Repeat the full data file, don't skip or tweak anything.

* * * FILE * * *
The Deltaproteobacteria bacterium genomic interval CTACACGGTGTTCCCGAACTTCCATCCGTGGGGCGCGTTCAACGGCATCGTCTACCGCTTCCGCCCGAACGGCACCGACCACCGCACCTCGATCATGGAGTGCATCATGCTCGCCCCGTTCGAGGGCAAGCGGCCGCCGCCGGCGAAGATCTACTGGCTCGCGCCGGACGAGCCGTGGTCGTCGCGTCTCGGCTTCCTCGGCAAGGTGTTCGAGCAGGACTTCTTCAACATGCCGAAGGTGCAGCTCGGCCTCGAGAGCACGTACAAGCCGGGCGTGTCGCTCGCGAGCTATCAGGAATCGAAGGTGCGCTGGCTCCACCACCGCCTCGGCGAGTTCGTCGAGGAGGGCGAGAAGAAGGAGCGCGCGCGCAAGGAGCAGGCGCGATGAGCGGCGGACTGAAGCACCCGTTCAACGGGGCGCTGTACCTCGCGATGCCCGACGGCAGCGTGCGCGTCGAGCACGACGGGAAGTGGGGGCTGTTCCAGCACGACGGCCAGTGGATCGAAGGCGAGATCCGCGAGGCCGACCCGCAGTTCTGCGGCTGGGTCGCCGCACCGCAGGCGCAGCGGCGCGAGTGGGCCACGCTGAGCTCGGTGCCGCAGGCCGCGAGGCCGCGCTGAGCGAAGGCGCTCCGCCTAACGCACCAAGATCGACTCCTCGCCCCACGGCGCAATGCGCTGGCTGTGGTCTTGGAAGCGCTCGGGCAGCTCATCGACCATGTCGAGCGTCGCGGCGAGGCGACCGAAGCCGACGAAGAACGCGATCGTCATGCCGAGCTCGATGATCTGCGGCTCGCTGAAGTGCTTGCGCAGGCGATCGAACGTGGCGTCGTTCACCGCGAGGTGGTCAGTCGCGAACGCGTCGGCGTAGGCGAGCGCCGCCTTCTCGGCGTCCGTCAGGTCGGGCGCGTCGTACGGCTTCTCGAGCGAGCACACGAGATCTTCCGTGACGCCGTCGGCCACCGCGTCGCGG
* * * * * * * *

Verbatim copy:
The Deltaproteobacteria bacterium genomic interval CTACACGGTGTTCCCGAACTTCCATCCGTGGGGCGCGTTCAACGGCATCGTCTACCGCTTCCGCCCGAACGGCACCGACCACCGCACCTCGATCATGGAGTGCATCATGCTCGCCCCGTTCGAGGGCAAGCGGCCGCCGCCGGCGAAGATCTACTGGCTCGCGCCGGACGAGCCGTGGTCGTCGCGTCTCGGCTTCCTCGGCAAGGTGTTCGAGCAGGACTTCTTCAACATGCCGAAGGTGCAGCTCGGCCTCGAGAGCACGTACAAGCCGGGCGTGTCGCTCGCGAGCTATCAGGAATCGAAGGTGCGCTGGCTCCACCACCGCCTCGGCGAGTTCGTCGAGGAGGGCGAGAAGAAGGAGCGCGCGCGCAAGGAGCAGGCGCGATGAGCGGCGGACTGAAGCACCCGTTCAACGGGGCGCTGTACCTCGCGATGCCCGACGGCAGCGTGCGCGTCGAGCACGACGGGAAGTGGGGGCTGTTCCAGCACGACGGCCAGTGGATCGAAGGCGAGATCCGCGAGGCCGACCCGCAGTTCTGCGGCTGGGTCGCCGCACCGCAGGCGCAGCGGCGCGAGTGGGCCACGCTGAGCTCGGTGCCGCAGGCCGCGAGGCCGCGCTGAGCGAAGGCGCTCCGCCTAACGCACCAAGATCGACTCCTCGCCCCACGGCGCAATGCGCTGGCTGTGGTCTTGGAAGCGCTCGGGCAGCTCATCGACCATGTCGAGCGTCGCGGCGAGGCGACCGAAGCCGACGAAGAACGCGATCGTCATGCCGAGCTCGATGATCTGCGGCTCGCTGAAGTGCTTGCGCAGGCGATCGAACGTGGCGTCGTTCACCGCGAGGTGGTCAGTCGCGAACGCGTCGGCGTAGGCGAGCGCCGCCTTCTCGGCGTCCGTCAGGTCGGGCGCGTCGTACGGCTTCTCGAGCGAGCACACGAGATCTTCCGTGACGCCGTCGGCCACCGCGTCGCGG